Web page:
Boulder County and Longmont would share within the $2.four million price of shopping for 73 acres of agricultural property west of the town and preserving it from future improvement, underneath an acquisition proposal up for a county panel’s consideration on Thursday.
The property, at the moment owned by Courtney and Brittany McLachlan, is on the northeast nook of North 65th Road and Nelson Street, in unincorporated Boulder County about three-quarters of a mile west of Longmont’s metropolis limits, in response to a memo from Sandy Duff, a senior land officer within the county Parks and Open Area Division.
Additionally up for evaluate at Thursday night time’s Boulder County Parks and Open Area Advisory Committee assembly is a separate proposal that may have Boulder County pay $2.15 million to purchase 74 acres of irrigated farm land north of Longmont — on the southeast nook of North 87th Road and Woodland Street — from Madison Farms Inc.
Nevertheless, Longmont wouldn’t be collaborating in that property’s buy worth or future administration.
Duff wrote Boulder County Parks and Open Area Advisory Committee members that the 73-acre property at 1000 N. 65th St. west of Longmont consists of dryland agriculture fields, has wetland options, and is straight away adjoining to Clover Basin Reservoir.
Longmont “controls the Clover Basin Reservoir and has lengthy desired these parcels for added open tempo across the reservoir,” Duff mentioned.
Below the proposal up for Parks and Open Area Advisory Committee evaluate, Boulder County would purchase payment title to the 73 acres, with Longmont reimbursing the county for half the $2.four million buy worth.
Two heaps — every about 2 acres — could be created and marketed for future gross sales to personal patrons as single-family residential properties. Duff mentioned every of these heaps “can have substantial worth.”
Longmont and Boulder County would share the revenue from the gross sales of the 2 heaps, which might offset the proposed $2.four million buy worth the town and county would pay for the 74 acres.
Longmont would personal and handle the remaining 69 acres as open house, and Boulder County would maintain a conservation easement over that acreage.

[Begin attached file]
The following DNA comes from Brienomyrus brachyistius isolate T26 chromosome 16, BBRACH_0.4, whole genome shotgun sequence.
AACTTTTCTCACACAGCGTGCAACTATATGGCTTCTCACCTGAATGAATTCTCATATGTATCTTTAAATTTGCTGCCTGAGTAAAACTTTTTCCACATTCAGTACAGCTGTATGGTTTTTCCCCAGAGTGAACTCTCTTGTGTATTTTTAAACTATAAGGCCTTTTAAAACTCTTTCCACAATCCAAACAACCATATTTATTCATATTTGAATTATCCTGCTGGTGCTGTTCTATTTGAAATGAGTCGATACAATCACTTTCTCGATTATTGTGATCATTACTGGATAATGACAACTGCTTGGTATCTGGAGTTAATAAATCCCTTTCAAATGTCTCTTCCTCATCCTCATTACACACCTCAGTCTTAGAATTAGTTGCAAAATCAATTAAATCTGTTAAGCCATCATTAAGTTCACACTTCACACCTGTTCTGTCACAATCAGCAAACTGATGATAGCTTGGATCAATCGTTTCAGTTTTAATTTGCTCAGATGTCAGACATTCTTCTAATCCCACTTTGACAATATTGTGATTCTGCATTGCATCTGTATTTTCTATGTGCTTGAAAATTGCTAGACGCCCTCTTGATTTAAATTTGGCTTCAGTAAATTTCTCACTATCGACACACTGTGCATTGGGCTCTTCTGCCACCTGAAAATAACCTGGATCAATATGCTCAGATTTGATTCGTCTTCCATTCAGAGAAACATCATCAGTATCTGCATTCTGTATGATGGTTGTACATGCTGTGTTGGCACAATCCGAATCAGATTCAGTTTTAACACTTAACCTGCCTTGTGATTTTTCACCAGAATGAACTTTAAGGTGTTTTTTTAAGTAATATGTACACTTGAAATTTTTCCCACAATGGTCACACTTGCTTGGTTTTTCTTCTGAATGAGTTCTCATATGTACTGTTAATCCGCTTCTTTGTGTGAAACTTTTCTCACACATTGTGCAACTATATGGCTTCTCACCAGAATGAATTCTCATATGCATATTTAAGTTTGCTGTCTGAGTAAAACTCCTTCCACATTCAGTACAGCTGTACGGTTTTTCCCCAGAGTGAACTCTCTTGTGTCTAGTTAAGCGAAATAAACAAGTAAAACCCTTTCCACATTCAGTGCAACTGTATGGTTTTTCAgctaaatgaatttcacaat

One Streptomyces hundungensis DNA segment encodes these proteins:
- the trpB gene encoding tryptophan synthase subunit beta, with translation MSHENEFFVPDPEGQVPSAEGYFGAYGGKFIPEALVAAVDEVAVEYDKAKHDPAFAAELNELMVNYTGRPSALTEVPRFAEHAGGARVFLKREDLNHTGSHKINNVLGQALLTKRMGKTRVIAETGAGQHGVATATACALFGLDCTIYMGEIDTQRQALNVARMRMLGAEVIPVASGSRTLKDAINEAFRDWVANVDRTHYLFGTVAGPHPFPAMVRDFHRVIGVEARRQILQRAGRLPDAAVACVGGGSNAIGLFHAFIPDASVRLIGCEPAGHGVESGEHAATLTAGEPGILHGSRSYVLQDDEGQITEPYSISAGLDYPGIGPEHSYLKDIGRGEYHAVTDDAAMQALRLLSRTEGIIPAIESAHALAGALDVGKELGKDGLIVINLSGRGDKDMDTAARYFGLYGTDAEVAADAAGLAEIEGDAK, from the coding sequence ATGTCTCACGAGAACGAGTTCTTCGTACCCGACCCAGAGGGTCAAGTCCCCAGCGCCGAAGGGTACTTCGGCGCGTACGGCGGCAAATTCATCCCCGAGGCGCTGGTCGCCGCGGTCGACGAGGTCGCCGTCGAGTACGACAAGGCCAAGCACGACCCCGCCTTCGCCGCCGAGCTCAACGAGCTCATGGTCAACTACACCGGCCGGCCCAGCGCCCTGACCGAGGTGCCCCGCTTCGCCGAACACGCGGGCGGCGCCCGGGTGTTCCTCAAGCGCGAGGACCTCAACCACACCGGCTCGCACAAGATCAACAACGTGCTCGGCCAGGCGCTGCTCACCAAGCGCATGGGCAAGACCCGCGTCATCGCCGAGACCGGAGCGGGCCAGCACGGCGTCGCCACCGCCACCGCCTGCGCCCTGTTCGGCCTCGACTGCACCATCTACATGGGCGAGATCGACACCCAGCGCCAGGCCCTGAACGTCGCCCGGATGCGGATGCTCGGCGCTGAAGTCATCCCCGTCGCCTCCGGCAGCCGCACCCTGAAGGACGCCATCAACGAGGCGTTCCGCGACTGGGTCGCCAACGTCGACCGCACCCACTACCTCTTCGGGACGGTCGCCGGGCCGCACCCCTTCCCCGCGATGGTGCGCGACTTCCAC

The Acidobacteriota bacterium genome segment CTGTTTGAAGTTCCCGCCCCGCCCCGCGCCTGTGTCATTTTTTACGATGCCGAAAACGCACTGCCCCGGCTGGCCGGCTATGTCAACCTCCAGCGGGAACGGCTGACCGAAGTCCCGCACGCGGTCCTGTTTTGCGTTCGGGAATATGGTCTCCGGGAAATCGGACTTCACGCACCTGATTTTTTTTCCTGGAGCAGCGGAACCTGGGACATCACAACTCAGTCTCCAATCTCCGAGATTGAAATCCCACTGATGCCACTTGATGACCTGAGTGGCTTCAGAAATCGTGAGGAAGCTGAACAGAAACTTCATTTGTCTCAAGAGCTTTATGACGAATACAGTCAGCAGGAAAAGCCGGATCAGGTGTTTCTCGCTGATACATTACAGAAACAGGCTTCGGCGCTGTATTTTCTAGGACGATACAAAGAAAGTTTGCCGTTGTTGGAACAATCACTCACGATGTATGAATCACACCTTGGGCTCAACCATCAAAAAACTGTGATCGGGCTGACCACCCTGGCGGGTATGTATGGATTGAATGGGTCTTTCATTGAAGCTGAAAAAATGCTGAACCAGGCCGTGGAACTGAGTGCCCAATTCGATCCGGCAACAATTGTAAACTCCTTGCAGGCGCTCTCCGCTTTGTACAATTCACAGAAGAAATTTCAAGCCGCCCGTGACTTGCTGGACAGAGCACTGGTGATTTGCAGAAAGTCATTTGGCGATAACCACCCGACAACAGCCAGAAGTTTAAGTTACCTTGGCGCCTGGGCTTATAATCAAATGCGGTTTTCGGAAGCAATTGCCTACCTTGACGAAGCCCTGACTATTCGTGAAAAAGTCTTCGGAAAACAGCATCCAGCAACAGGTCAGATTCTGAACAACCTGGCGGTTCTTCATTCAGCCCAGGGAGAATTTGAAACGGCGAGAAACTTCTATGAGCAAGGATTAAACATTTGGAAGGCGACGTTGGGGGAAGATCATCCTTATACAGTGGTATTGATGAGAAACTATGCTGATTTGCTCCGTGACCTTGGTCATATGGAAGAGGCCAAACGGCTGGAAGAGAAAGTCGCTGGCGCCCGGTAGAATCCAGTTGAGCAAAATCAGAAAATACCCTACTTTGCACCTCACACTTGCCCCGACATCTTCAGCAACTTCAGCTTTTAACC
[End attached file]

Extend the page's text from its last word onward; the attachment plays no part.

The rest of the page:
Duff wrote Parks and Open Area Advisory Committee members that county employees recommends approval of the proposed McLachlan acquisition.
“The property is a haven for a wide range of waterfowl species, together with bald eagles and osprey. There are a few elevated goose nests on the property,” she mentioned.
“This property has all the time been of curiosity for the town of Longmont, in addition to the county, which is why we’re proposing to associate with the town. By partnering with the town of Longmont, the county and the town will be capable of share in limiting improvement alongside Nelson Street and protect this necessary property,” Duff mentioned.
As for the proposed Boulder County buy of the agricultural land at 14020 North 87th St. in an unincorporated space north of Longmont, Duff mentioned the vendor, Madison Farms Inc., would retain a four.Eight farm farmstead web site.
The household of householders wishes to proceed farming on the property by leasing it from Boulder County after the county buys it, which is why the household would hold possession of the four.Eight acres for a home and related farming constructions.
Duff mentioned county employees is recommending approval of the $2.15 million buy — a price ticket that would come with shopping for $335,000 in water rights and a $100,000 conservation easement over the four.Eight-acre farm homestead portion being retained by the sellers. The farm “has lengthy been a precedence for the open house program for its agricultural significance and historical past,” she mentioned.
She mentioned the farm is a Colorado Centennial Farm, that means it has been owned and operated by the identical household for 100 years or extra.
Duff mentioned acquisition of the Madison Farms property would add to the preservation and safety of the agricultural heritage alongside Woodland Street whereas defending the present Centennial farmstead.
The Parks and Open Area Advisory Committee is to resolve whether or not to suggest that the Board of County Commissioners approve the proposed $2.four million McLachlan farm acquisition and the $2.15 million Madison Farms buy — commissioners’ selections that may be slated for a future board assembly.
Longmont’s Metropolis Council additionally must approve the McLachlan farm acquisition and the town’s $1.2 million share of that property’s price ticket.
When you go
What: Boulder County Parks and Open Area Advisory Committee
When: 6:30 p.m. Thursday
The place: Third ground listening to room, Boulder County Courthouse, 1325 Pearl St., Boulder